Cannabis is being legalized in increasing numbers of states, sometimes for medical purposes, other times for medical and recreational reasons alike. It’s not surprising that this substance is being used for the health conditions and chronic pain being experienced by older patients in bigger numbers.
A study published in JAMA Internal Medicine in February 2020 lists national trends in the use of cannabis in adults aged 65 and older. In 2006 and 2007, for example, usage for this age group was 0.4%. In 2015 and 2016, it was up to 2.4% — and, in 2018, at 4.2% — and is likely to continue to increase. Although numbers are still relatively small, AARP points out that this is nevertheless a 75% increase over a three-year period.
This JAMA Internal Medicine report used data from the 2015-2018 National Survey on Drug Use and Health. Participants were asked whether they’d smoked or ingested the following over the past year: marijuana, hashish, pot, grass or hash oil. Because marijuana/THC vaping was not included, usage may be higher than what’s being reported.
Results reveal the biggest jump in usage — 180% — took place in older patients with diabetes. This may be because some studies show how medical marijuana may help to relieve neuropathy-related nerve pain, which is a common symptom of Type 1 and Type 2 diabetes. There is a 109% increase in older adult usage when they have heart disease; 71% with high blood pressure; and 33% with cancer. When participants had two or more of these health conditions, the increase was 96% — and the largest (absolute) increase occurred when a participant had received help for a mental health issue.
Additional usage spikes over the past three years include the following:
- 93% increase in women aged 65 and older
- nearly 114% increase in older adults with college educations
- an unnamed increase in older adults who also use alcohol and/or tobacco
- an unnamed increase in married adults and those whose household incomes are higher $75,000
- an unnamed increase in racial and ethnic minority groups
The American Academy of Family Physicians notes smaller increases in:
- older adults with a high school education only (17.4% increase)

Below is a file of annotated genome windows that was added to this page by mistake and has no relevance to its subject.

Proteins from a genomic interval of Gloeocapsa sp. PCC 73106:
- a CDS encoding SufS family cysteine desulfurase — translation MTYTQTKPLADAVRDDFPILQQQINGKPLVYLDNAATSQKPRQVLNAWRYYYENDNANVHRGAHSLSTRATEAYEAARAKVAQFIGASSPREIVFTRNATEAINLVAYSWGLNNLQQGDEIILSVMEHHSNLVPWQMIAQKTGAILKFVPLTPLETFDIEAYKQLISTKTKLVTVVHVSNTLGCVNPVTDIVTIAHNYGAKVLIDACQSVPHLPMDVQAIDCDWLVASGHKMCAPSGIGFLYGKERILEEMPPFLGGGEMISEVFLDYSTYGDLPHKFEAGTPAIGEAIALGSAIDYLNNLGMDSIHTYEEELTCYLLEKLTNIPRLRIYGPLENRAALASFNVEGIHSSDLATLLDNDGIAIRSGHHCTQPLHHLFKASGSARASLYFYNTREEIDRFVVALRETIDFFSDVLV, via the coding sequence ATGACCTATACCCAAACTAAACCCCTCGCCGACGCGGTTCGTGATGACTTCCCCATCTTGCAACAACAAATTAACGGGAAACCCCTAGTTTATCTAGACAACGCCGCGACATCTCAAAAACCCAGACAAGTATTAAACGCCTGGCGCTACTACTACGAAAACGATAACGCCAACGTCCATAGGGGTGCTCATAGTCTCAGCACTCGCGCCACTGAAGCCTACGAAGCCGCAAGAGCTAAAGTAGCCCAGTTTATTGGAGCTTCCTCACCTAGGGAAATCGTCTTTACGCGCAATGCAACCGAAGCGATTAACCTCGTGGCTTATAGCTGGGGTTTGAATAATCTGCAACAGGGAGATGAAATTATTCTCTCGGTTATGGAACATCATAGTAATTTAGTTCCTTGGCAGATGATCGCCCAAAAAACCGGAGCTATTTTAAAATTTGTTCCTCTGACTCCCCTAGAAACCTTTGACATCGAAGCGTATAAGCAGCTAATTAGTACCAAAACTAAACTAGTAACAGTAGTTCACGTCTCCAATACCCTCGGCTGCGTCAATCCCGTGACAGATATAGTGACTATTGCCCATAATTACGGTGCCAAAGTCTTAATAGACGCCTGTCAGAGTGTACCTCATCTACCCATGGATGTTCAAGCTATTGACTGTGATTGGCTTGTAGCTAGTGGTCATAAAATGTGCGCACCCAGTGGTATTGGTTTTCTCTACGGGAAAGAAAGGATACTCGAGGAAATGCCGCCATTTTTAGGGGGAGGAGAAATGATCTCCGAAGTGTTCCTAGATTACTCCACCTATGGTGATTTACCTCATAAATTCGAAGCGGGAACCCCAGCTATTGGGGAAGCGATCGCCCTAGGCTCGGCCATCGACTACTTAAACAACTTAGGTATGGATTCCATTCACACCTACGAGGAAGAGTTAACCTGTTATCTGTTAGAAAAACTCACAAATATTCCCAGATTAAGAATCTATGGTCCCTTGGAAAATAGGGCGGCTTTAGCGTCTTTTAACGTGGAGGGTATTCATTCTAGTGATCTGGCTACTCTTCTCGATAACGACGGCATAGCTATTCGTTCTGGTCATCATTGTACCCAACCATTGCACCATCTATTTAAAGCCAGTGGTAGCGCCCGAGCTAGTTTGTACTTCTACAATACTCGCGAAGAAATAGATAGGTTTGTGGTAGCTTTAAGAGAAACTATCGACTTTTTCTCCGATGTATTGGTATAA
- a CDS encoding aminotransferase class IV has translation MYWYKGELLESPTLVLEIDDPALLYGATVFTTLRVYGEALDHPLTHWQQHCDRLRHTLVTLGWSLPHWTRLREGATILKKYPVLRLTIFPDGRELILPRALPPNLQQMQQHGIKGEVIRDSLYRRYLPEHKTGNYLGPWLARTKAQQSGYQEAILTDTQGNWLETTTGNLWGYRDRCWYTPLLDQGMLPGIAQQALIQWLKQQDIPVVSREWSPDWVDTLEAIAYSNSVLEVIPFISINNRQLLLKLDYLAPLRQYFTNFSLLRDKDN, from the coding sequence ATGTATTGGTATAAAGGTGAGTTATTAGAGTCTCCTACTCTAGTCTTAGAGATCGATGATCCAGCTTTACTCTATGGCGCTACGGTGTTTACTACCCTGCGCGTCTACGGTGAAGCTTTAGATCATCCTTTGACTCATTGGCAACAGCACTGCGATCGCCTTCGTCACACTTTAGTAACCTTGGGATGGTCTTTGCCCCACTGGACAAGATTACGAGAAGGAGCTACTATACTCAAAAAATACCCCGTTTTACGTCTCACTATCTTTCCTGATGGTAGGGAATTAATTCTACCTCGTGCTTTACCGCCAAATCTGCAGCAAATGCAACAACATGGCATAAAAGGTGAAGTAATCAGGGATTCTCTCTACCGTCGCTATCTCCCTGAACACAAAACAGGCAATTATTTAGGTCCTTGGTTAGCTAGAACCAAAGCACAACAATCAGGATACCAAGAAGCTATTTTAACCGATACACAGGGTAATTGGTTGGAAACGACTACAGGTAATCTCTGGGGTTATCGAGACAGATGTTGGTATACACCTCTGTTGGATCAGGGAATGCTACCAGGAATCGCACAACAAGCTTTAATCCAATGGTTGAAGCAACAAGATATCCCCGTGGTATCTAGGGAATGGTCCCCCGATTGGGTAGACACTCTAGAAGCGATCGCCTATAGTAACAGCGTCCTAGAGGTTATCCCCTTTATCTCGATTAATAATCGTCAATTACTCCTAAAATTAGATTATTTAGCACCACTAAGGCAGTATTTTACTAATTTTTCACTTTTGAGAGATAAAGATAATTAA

- households with incomes less than $20,000 (16.2% increase)
Going beyond this data is crucial, an expert quoted in AARP notes, to determine what risks and side effects exist with cannabis use among older adults, as well as possible benefits. These side effects, for example, can include an increase in dizziness and subsequent falls, with unwanted drug interactions also being a concern. Benefits can include chronic pain management.
Cannabis use is unique in that, in the past, it was stigmatized — but laws are being passed to permit medical marijuana (and, sometimes recreational) use. It’s natural that some older patients would be curious about how it might be able to help those with chronic disease.
This upward trend means healthcare providers will need to screen patients more carefully for cannabis use and be prepared to answer questions about its risks and benefits.
Another expert, one not involved in the study, is interested in seeing research conducted that examines why older adults are being increasingly driven to use cannabis. It’s possible, she points out, that some people in this study have been using cannabis and are just now in the 65 and older age group. Others might be new to using, or, as a third option being discussed, some people in this demographic group may have used cannabis in the past recreationally and have returned to its usage, either for recreation or medical use for chronic disease and/or chronic pain.
Older patients who are interested in whether medical cannabis use may help with a health condition should consult their primary care physicians.